I would like to present to you the ‘Vegan Conundrum’. Vegan eating has become both easier and harder at the same time.
I was involved in a bit of discussion within a food writers group on Facebook about the rise in acceptability of veganism as outlined in an Observer article and read a mix of views on both sides. One thing stood out for me, which is a big part of the latest Veganuary promotional video, how easy it has become to be vegan and eat a completely plant based diet.
Vegan means to eat a totally plant based diet containing no meat, fish, eggs, milk or other dairy products, honey or any food containing any ingredient from an animal by-product. This means cutting out a huge number of very nutritious foods so that balanced vegan eating does require some planning to avoid missing out on nutrients like B12.
Year upon year the popularity and awareness of Veganuary grows. Starting in the UK is 2014, with just 3,300 people signing up to the 31 day vegan challenge, last year 582,000 people registered and is expected that this number will grow this year.
The switch to vegan eating as a life style choice has increased too and Veganuary has been a part of this rise. Removing all animal products including eggs, dairy and honey from your menu is a daunting thing to do and giving people a structured means of testing out veganism for a month has certainly allowed people who considered going vegan but thought it too hard a way in. According the Vegan Society, the number of people reporting to be vegan quadrupled between 2014 and 2019.
The motivation for the Veganuary Campaign is ultimately centred upon animal rights – that we shouldn’t kill or harm any animals in order to feed ourselves. But the rise in vegan eating is more complex. The understanding that, in general, plant food production is kinder to the environment compared with animal production is more widespread. As a result, many vegans cite sustainability as their main reason to switch. Add the documentaries aired on Netflix that outline health benefits of plant based eating and the rather imposing health reasons to shun animal products, not always argued from a purely evidence based perspective but rather one with a clear bias, you have a cocktail of reasons feeding the rise in popularity of vegan eating.
Vegan eating in 2014 was a much different challenge that it is in 2022. It was hard to eat out, it was hard to grab something on the go and in reality meant cooking from scratch most of the time. It required a great deal more commitment.
The food industry has risen to the challenge of making vegan eating a lot easier. There has been a race to fill the huge gap in products for this market and attract their food spend. No more packing all lunch and snacks because the chances of finding something vegan as remote as the needle in haystack search.
Milk and dairy alternatives abound along with ready meals and impossible burgers, vegan ready meals and snacks. Cakes and puddings, normally containing cream or eggs, can easily be found to go with a soya latte.
And with this availability of vegan products and plant based labelling, it is no longer considered quite so extreme or weird. It is more mainstream and a vegan is much less likely to get a puzzled look or an eye roll. People are more likely now to see it as something quite admirable or at least acceptable.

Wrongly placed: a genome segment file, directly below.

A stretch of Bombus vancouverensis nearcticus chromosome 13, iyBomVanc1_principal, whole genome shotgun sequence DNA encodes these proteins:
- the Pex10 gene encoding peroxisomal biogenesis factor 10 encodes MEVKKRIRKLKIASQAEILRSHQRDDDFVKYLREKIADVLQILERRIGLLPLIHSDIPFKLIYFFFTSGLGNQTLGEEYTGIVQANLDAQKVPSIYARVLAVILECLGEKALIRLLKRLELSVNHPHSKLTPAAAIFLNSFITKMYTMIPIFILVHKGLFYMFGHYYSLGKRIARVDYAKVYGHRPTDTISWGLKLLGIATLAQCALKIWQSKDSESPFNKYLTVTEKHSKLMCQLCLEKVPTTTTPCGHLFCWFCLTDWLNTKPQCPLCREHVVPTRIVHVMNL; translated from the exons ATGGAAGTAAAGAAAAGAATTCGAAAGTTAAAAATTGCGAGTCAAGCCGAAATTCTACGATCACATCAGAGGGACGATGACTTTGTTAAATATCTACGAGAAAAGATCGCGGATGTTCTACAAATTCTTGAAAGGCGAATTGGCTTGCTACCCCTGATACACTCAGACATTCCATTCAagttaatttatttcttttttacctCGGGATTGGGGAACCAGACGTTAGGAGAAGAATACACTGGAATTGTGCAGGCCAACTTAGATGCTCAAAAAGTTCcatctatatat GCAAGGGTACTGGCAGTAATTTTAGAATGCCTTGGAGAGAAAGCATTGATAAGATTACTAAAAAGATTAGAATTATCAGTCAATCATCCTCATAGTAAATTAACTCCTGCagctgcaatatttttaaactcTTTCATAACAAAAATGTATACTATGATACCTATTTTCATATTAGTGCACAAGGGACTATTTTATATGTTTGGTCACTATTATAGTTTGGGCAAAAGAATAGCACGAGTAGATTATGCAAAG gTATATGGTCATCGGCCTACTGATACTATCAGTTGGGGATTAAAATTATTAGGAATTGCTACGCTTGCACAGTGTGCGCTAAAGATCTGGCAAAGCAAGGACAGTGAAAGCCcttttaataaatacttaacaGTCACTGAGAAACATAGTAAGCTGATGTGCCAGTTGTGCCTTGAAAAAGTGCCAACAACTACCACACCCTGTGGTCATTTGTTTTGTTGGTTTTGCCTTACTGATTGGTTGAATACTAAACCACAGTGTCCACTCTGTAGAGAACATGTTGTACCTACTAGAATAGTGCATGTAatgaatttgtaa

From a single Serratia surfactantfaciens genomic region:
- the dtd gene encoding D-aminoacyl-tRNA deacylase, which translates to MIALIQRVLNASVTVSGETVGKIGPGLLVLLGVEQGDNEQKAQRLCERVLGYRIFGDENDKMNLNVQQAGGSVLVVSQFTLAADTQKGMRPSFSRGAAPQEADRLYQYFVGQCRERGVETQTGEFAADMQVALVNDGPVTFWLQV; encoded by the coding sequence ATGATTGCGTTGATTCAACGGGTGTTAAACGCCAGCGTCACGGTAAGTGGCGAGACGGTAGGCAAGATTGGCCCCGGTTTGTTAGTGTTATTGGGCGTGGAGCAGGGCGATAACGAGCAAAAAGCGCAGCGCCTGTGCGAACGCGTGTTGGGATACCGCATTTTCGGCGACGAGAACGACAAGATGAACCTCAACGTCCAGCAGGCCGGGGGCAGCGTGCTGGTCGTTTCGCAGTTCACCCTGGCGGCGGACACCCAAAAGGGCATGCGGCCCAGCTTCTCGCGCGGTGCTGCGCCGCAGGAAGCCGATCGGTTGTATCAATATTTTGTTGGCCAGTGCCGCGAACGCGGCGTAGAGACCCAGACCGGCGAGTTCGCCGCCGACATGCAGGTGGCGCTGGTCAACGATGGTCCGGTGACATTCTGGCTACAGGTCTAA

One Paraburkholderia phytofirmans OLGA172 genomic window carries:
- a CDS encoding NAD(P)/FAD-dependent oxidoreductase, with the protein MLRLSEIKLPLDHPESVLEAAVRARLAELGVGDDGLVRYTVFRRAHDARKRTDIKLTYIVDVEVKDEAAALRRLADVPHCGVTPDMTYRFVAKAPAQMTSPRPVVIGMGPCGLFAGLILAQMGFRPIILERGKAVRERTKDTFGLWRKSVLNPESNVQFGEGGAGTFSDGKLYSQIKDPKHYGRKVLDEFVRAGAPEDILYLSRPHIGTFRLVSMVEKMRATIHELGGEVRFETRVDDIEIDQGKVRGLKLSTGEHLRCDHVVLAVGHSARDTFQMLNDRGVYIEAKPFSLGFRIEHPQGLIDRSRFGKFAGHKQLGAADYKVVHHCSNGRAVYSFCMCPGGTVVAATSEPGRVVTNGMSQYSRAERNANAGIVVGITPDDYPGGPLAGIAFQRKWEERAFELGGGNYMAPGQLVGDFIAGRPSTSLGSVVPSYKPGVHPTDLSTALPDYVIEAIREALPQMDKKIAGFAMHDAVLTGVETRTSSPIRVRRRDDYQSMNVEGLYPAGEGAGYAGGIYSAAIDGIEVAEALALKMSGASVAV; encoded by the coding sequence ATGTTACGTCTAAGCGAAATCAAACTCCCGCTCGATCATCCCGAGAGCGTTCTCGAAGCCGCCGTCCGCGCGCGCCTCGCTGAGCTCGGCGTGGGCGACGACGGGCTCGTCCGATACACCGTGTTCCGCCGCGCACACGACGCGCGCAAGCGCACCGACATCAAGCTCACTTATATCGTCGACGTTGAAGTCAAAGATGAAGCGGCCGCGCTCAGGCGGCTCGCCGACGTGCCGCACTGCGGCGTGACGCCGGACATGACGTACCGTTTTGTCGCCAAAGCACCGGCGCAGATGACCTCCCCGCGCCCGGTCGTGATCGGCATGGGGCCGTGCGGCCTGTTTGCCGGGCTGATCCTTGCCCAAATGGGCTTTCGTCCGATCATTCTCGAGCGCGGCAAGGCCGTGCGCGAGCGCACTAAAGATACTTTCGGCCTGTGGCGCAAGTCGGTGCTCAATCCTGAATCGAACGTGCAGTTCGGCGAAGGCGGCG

But….and there is a big but……a product that ‘replaces’ an animal product may appear to be similar in many ways but may be very far from an equivalent nutritionally. There is often a health halo around these products which may be misplaced – is an ultra processed vegan ready meal healthier than a meat meal by the virtue of being vegan? Is a vegan cheese alternative better or worse on than a lump of your finest cheddar? It is hardly a simple yes or no answer even though it is often communicated as such.
Here lies an interesting and quite serious conundrum. Vegan eating has become at once easier and harder. If buying plant based is easier, then it also requires less thought and there is an unconscious expectation that someone has done some of this thinking when producing these ‘alternatives’.
There is no doubt that to ensure good nutrition when cutting out such a range of nutritious foods is more difficult. Eating well as a vegan requires some planning but if grabbing something plant based is easier then planning becomes a bit more optional.
If you are planning to embark on the Veganuary challenge then do check out the nutrition advice on the Vegan Society website. For tips and recipes written by a Dietitian you can trust then check out Vegan Savvy by Azmina Govinji.
A great food to add to your menu if you are cutting animal products is soya and products made from it. Check out Soya & Phytoestrogens for more information on the nutrition of soya along with recipes to try out. A freebie download with tips on portions of soya, types of soya products and how to use them, visit Let’s Talk Food.
Plant based does not have to be completely vegan or even vegetarian – you can have a heavily plant based diet and still eat animal products, meat and fish, they are not centre stage and are eaten in moderation or in small quantities. Another term might be ‘flexitarian’.
Another interesting article outlines how you may want to be vegan but your body may disagree – in any battle of ideas your health should win. If you make the choice to go vegan and decide it is not for you it is ok to reverse that decision. It also outlines how the vegan choice can become quite passionate and this can have a darker side too.
A reminder that the choices we make about how we eat are personal, your ability to make that choice is a privilege that not everyone has. However passionate you are about your choices, be kind about the choices others make.